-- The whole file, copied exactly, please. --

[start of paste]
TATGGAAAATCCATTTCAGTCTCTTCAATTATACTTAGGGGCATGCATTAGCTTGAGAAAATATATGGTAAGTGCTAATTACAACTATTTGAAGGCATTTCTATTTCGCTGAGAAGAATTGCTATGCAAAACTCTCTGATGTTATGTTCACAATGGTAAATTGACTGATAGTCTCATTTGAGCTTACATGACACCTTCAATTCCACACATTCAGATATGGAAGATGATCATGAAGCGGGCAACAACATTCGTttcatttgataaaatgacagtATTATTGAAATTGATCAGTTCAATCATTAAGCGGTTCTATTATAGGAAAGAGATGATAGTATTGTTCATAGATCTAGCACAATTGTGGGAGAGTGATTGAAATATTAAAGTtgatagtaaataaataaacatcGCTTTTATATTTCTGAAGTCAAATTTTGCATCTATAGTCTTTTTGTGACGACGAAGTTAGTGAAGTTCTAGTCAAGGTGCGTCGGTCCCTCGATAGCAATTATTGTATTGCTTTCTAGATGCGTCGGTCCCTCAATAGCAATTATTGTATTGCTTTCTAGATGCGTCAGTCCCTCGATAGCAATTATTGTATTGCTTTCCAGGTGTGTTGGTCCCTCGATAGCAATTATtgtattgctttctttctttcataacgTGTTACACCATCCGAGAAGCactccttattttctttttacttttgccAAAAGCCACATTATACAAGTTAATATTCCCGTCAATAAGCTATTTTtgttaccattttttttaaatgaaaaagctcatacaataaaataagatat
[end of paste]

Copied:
TATGGAAAATCCATTTCAGTCTCTTCAATTATACTTAGGGGCATGCATTAGCTTGAGAAAATATATGGTAAGTGCTAATTACAACTATTTGAAGGCATTTCTATTTCGCTGAGAAGAATTGCTATGCAAAACTCTCTGATGTTATGTTCACAATGGTAAATTGACTGATAGTCTCATTTGAGCTTACATGACACCTTCAATTCCACACATTCAGATATGGAAGATGATCATGAAGCGGGCAACAACATTCGTttcatttgataaaatgacagtATTATTGAAATTGATCAGTTCAATCATTAAGCGGTTCTATTATAGGAAAGAGATGATAGTATTGTTCATAGATCTAGCACAATTGTGGGAGAGTGATTGAAATATTAAAGTtgatagtaaataaataaacatcGCTTTTATATTTCTGAAGTCAAATTTTGCATCTATAGTCTTTTTGTGACGACGAAGTTAGTGAAGTTCTAGTCAAGGTGCGTCGGTCCCTCGATAGCAATTATTGTATTGCTTTCTAGATGCGTCGGTCCCTCAATAGCAATTATTGTATTGCTTTCTAGATGCGTCAGTCCCTCGATAGCAATTATTGTATTGCTTTCCAGGTGTGTTGGTCCCTCGATAGCAATTATtgtattgctttctttctttcataacgTGTTACACCATCCGAGAAGCactccttattttctttttacttttgccAAAAGCCACATTATACAAGTTAATATTCCCGTCAATAAGCTATTTTtgttaccattttttttaaatgaaaaagctcatacaataaaataagatat